My teammate and I have separated. I can’t find her or the treasure and I hear galloping behind me. I duck into some bushes but, when I pop back up, the tracker is there. I surrender my armband.
I’m taking part in the Team Tracker Team Building experience at the Beaver Creek Ranch & Horse Centre just outside Regina, Sask. The objective is to find 14 treasures scattered throughout 70 acres in 90 minutes. And to keep my team’s two armbands from the “Mantracker”—it’s loosely based on the TV show of the same name—who is following us on horseback.
After all three teams return, we sit around the campfire and chat with Brenda Clemens, Beaver Creek’s owner. One team returned first with some of their armbands, but not all the treasure. My team was second with all the treasure, but no armbands. Another had some treasure and some armbands. So we chat about strategies: whether it was a good idea to separate (not really), whether starting first was an advantage (it was) and who really won (my team, obviously).
But, at the end of the day, it really wasn’t about who won.
It was about working as a team—precisely why so many companies regularly schedule some sort of pro-team exercise or retreat. Sephora employees participate in flash mobs, workers at Google and Apple play The Go Game (a scavenger hunt with hired actors), and staffers at Walgreens volunteer together—all to boost their productivity and foster better relationships in a relaxed atmosphere. Need more incentives? Team building tackles communication problems in a neutral zone, builds confidence, renews energy and acts as a reward.
We share the wealth on four destination-specific team-building activities that don’t make concessions.
It’s dark and sometimes very cramped. There are bones, ancient artifacts, bats, insects and spiders. And then the noises: the dripping of ground water that makes its way into the cave, your own breath and an occasional squeak. The squeaks come from the bushy-tailed woodrats for which the cave is named.
Welcome to Rat’s Nest Cave under Grotto Mountain near Canmore, Alta. While an office cubicle is probably as close as most people want to be squeezed in with their co-workers, Canmore Cave Tours offers a fun alternative.
The “navigation challenge” sees teams of four to eight find their way through the cave complex to the Grotto, 55 metres below the entrance, without direction from their safety guide. Team leaders assign tasks like reconnaissance, communication and group well-being. Guests don’t need to have previous caving experience, although they should be in good physical condition, as they must descend to the Grotto via fixed ropes.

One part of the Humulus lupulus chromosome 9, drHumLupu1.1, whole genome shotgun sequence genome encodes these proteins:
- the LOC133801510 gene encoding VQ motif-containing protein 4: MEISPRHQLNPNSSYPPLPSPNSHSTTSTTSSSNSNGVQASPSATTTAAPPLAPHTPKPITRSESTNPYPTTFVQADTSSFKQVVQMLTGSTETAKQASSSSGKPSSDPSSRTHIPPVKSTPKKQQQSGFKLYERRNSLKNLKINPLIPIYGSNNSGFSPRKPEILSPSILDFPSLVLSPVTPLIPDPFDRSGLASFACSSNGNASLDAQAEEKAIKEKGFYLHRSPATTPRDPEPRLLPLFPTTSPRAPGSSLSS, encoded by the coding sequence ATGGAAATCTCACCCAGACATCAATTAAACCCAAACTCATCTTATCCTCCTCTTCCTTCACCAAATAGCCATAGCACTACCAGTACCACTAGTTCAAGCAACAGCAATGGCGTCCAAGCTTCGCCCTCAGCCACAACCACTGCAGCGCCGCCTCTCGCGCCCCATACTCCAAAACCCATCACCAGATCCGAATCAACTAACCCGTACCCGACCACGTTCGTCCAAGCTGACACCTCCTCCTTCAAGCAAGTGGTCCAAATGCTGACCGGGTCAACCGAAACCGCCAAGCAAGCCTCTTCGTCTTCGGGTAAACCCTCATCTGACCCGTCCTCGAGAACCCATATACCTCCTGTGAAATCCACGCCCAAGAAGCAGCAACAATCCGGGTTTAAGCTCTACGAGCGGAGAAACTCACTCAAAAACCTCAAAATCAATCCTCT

Once teams find the Grotto and return to the surface, they engage in a session to discuss strategies and what could have gone smoother. The six-hour experience costs $115 per person and all equipment is supplied, but participants should bring warm clothing and rugged, closed footwear.
“It is the beating of his hideous heart!”
So reads a clue that participants may receive on Secret City’s Haunted New York Scavenger Hunt in which groups of four run around Manhattan after dark with flashlights looking for information—and maybe even a couple of ghosts.
This particular clue will bring them to the Northern Dispensary, said to be haunted by Edgar Allan Poe (he didn’t die there, but he was a patient). Guests should keep their eyes peeled for the ghost of the ghoulish writer and for the three words that describe the strange locale’s purpose (hint: the triangle-shaped building is filled with rusting dental equipment).
An abandoned warehouse from which a mysterious light shines, a graveyard where thousands were hanged, old churches…it’s all in a night’s work as teams must put their heads together (figuratively) to solve clues about the haunted spots and work out a strategy to beat their co-workers.
The suspense continues when they retreat to find spirits of another kind at a local bar while their Secret City host tabulates their scores and then announces the winner.
Teams from Google, Macy’s and Bank of America have all taken part. The experience takes two hours and costs around US$600 for up to 20 people.
Whistle while you work
Where better to build strong relationships than the happiest place on earth? In Orlando’s Walt Disney World Resort, Mickey, Minnie and Pluto cheer on teams while they create promotional videos.
The amateur Mouseketeers begin their experience with TV Commercials 101 where a Disney Institute facilitator offers tips on production, then separates participants into smaller groups and gives them a product to sell. From there, the teams brainstorm a name and purpose for their product and complete a 60-second pitch to the facilitator.
Then the real fun begins. Teams whip up a script and film the commercial in the park, producing their own graphics and sound effects on the spot. The day ends with a screening of the commercials and an analysis of the TV spots and the individual team members. Oh, boy!
The three-hour experience is US$6,500 for up to 50 guests.
It might seem counterintuitive to operate heavy machinery in Las Vegas, but that’s exactly what companies are doing at Dig This.
Their team-building experience begins with a “construction breakfast” of burritos (served in a tin lunchbox) and a thermos of coffee. Next, guests head to a giant sandbox where they learn to operate a D5G Bulldozer and a 315CL Hydraulic Excavator.
Groups are divided into two teams and compete in a problem-solving competition that may include excavations, moving large objects with the machinery, or manoeuvering through an obstacle course while pushing a boulder.
The whole experience takes several hours and includes an internal and external evaluation. Outings can be catered for groups’ needs and typically start at US$1,100 for up to 10 people.